via: FUNimation

I couldn’t be more excited to review Angels of Death. I recall sticking with the series during its SimulDub run from FUNimation and I was surprised by how much I enjoyed it. Adapted from a horror adventure game (which is playable on Steam or Nintendo Switch), I wasn’t sure what to expect, considering the mixed results video game adaptations can yield. Despite this series being a horror one, I was surprised at how it didn’t give off much of a horror feel.  It had horror elements, but I did not get the sense of dread that the genre typically brings. Surprisingly, I had a lot more enjoyment because it gave off a more “cheesy” horror vibe. But does Angels of Death reach a milestone that other horror style anime have reached? Or does it falter due to its unique approach to the genre?

Angels of Death follows the story of Rachel Gardner. She was transported to a hospital for counseling after the death of her parents. However, she does not remember entering the building, nor why she was in it to start. She wanders the basement floor of the hospital and stumbles upon a new level, and a man with a scythe named Zack tries to kill her. Thankfully for Rachel, another man comes to her rescue, a doctor named Danny, and the two begin to talk about what Rachel remembers and how she ended up where she did. Unsure how to feel around Danny, Rachel continues to talk with him but soon finds out about Danny’s obsessions with eyes. He seems to be interested in Rachel’s and is ready to kill her for her “peepers.” It’s here where Zack appears and kills the doctor, saving Rachel. Prepared to kill her, Zack notices how emotionless Rachel is and doesn’t find enjoyment in murdering her. This moment is when Rachel begs to be killed, and the two form a promise. Zack will help Rachel leave the hospital, and once they do, Zack will kill her.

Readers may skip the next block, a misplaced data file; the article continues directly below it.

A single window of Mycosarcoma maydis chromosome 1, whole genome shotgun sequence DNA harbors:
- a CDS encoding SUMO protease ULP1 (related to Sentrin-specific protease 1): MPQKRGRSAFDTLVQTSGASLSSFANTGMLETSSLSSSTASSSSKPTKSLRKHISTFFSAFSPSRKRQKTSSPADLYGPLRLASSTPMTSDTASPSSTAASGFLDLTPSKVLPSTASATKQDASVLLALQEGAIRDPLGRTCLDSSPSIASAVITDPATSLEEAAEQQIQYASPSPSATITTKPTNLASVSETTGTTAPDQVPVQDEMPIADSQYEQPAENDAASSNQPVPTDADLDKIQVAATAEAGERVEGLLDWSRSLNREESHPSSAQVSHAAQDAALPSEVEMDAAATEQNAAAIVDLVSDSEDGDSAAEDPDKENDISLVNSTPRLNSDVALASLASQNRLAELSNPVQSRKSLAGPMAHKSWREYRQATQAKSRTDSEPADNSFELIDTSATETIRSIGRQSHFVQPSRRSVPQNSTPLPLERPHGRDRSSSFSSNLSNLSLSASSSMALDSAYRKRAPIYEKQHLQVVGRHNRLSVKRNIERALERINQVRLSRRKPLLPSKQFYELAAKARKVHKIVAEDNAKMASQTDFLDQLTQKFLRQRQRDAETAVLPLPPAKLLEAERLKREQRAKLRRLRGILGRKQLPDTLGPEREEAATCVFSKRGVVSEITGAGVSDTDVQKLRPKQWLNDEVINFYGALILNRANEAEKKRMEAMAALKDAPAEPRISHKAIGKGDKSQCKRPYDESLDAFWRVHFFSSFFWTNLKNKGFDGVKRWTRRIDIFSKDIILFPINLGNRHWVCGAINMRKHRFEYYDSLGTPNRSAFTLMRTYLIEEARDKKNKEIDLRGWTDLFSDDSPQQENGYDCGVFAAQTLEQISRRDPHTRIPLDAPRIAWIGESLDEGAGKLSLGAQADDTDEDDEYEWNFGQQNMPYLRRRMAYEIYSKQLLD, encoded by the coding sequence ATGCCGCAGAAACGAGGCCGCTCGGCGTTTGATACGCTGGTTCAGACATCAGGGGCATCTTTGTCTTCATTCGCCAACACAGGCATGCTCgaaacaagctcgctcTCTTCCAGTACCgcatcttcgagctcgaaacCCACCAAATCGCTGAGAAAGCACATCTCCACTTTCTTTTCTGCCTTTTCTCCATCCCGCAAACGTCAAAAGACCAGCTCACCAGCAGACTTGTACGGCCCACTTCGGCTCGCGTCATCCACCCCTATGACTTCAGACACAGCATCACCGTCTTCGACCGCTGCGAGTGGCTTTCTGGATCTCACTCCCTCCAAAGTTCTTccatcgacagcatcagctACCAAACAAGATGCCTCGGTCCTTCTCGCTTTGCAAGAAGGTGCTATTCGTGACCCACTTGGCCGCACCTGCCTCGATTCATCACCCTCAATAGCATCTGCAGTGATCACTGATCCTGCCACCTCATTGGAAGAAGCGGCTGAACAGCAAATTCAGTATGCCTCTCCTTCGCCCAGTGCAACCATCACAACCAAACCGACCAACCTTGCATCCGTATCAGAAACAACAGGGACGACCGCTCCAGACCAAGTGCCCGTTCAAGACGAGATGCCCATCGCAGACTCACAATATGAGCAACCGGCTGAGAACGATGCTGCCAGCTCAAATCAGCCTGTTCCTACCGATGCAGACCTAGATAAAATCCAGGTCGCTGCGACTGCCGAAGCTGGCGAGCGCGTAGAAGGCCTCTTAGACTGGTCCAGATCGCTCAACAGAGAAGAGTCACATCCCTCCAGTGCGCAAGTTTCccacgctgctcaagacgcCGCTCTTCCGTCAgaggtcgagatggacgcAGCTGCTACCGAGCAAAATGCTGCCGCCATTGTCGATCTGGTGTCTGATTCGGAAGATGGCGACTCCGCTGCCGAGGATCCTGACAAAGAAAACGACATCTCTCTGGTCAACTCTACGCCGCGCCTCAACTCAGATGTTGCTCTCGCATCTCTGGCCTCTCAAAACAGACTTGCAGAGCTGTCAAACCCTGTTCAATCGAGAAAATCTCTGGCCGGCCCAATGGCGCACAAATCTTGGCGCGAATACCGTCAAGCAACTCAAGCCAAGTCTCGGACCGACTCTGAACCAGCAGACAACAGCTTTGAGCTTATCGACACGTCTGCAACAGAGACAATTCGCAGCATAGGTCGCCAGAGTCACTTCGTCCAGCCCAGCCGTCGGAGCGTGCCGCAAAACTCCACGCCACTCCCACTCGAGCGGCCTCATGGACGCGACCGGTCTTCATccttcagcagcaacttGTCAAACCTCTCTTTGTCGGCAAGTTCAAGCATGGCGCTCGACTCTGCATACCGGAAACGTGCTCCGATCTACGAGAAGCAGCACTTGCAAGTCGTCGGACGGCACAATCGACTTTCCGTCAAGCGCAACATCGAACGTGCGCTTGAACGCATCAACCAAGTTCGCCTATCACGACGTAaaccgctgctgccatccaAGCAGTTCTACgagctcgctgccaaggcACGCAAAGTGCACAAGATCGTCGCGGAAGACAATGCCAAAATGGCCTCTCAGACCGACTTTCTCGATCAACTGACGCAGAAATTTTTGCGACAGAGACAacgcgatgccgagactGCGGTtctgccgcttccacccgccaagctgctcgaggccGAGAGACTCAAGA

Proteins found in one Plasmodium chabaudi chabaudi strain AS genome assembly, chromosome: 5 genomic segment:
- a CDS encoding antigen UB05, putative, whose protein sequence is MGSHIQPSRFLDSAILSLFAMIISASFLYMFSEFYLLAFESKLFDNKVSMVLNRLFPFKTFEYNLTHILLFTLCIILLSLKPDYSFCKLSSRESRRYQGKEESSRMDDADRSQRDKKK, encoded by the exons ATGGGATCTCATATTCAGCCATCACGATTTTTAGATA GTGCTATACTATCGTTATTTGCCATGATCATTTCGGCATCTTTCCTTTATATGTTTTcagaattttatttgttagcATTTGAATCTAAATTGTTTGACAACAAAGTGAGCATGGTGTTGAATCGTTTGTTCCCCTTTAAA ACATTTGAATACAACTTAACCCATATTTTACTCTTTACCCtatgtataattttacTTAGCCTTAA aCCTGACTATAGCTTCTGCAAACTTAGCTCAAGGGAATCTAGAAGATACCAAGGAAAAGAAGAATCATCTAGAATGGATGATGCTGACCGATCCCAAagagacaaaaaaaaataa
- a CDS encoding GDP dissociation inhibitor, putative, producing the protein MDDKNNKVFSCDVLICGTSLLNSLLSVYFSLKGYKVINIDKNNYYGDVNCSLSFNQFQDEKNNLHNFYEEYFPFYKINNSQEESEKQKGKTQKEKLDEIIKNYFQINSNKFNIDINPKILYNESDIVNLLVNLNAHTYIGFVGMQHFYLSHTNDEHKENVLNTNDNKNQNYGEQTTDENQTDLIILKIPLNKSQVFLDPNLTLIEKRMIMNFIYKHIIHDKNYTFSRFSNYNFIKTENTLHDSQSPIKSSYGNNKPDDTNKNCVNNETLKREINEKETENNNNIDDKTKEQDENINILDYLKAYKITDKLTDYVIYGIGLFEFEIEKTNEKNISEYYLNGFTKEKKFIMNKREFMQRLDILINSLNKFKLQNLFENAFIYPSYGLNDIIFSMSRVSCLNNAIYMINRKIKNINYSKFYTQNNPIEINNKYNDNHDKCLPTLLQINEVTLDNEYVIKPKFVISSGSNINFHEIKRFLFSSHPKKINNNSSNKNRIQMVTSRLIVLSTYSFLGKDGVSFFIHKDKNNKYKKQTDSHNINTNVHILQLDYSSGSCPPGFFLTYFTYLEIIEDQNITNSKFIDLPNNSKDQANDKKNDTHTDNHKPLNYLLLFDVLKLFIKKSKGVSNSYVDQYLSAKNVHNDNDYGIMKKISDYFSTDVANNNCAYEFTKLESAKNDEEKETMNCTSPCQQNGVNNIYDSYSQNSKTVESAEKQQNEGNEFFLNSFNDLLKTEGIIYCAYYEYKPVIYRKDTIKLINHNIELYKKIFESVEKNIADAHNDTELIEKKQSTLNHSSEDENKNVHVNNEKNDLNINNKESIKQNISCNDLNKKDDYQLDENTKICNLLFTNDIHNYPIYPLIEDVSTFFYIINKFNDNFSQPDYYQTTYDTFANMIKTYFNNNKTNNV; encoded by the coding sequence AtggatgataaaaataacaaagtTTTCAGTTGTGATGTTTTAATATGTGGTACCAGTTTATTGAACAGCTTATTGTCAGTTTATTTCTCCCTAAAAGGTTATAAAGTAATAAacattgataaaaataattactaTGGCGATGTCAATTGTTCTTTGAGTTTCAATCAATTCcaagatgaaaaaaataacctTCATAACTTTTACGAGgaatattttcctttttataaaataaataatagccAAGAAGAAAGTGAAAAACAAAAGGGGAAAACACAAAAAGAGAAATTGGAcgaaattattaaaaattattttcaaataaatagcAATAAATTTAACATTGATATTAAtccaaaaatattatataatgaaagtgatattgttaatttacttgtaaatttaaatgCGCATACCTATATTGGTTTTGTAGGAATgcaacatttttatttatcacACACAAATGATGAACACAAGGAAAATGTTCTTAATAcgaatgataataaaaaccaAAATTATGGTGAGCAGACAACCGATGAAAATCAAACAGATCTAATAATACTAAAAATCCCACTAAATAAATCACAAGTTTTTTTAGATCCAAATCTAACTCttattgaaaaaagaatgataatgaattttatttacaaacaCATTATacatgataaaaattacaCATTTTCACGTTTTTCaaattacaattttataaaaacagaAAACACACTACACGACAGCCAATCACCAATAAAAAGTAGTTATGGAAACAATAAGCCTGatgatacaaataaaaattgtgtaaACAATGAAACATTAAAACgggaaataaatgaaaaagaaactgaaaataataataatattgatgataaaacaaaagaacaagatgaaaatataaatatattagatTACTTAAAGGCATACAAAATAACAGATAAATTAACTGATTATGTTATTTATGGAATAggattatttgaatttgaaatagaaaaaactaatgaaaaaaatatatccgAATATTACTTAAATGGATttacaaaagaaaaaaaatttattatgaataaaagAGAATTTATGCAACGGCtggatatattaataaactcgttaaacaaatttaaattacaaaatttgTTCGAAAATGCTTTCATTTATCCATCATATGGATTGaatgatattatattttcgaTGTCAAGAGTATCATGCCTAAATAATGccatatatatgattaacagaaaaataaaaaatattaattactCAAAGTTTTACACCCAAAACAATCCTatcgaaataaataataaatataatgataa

The two then travel through all the hospital floors, facing down other death games and adversaries who are the subsequent floor bosses in the building. Both Rachel and Zack use their wits and brawn to stop Eddie, Cathy, and Abraham Gray to reach the top floor of the hospital. Of course, it isn’t easy, and both are nearly killed by the other floor bosses. However, as the two continue their journey, Rachel begins to remember why she was in this hospital in the first place. She was the one who murdered her parents and started a disgusting habit of sewing her victims back together after she murdered them. Rachael later remembers how Dr. Danny treated her and would then mold her into a killing floor boss just like the other residents. He had an interest in her eyes and blank expression, making the case to turn her to an “angel” (as well as viewed as the final floor master). Despite all this information, Zack continues to help Rachel reach her goal so he can kill her (despite Rachel not being able to make Zack her God), and the two end up escaping the hospital. Sadly they are both separated (Rachel in another hospital and Zack in jail); the two were able to reunite so they could ultimately keep their promise. 

I give Angels of Death a ton of credit for the overall story. This facility wasn’t what it looked like on the outside, and following the main character who has no recollection of how they ended up there is a classic trope in the genre of horror. But it was effective due to Rachel herself. She was a great character to lead the story where it went. Her blank and emotionless expressions helped create an aura of uneasiness, which is vital for a horror series. It kept the entire series together, contrasting the more “campy” moments involving other characters. Rachel’s calmness helped put the pieces together and created the wild environment that you’d expect from a horror series. She was invaluable to this story. Because of how she conducted herself in figuring out the floors, fighting other bosses, and handling Zack made Angels of Death more enjoyable than I expected.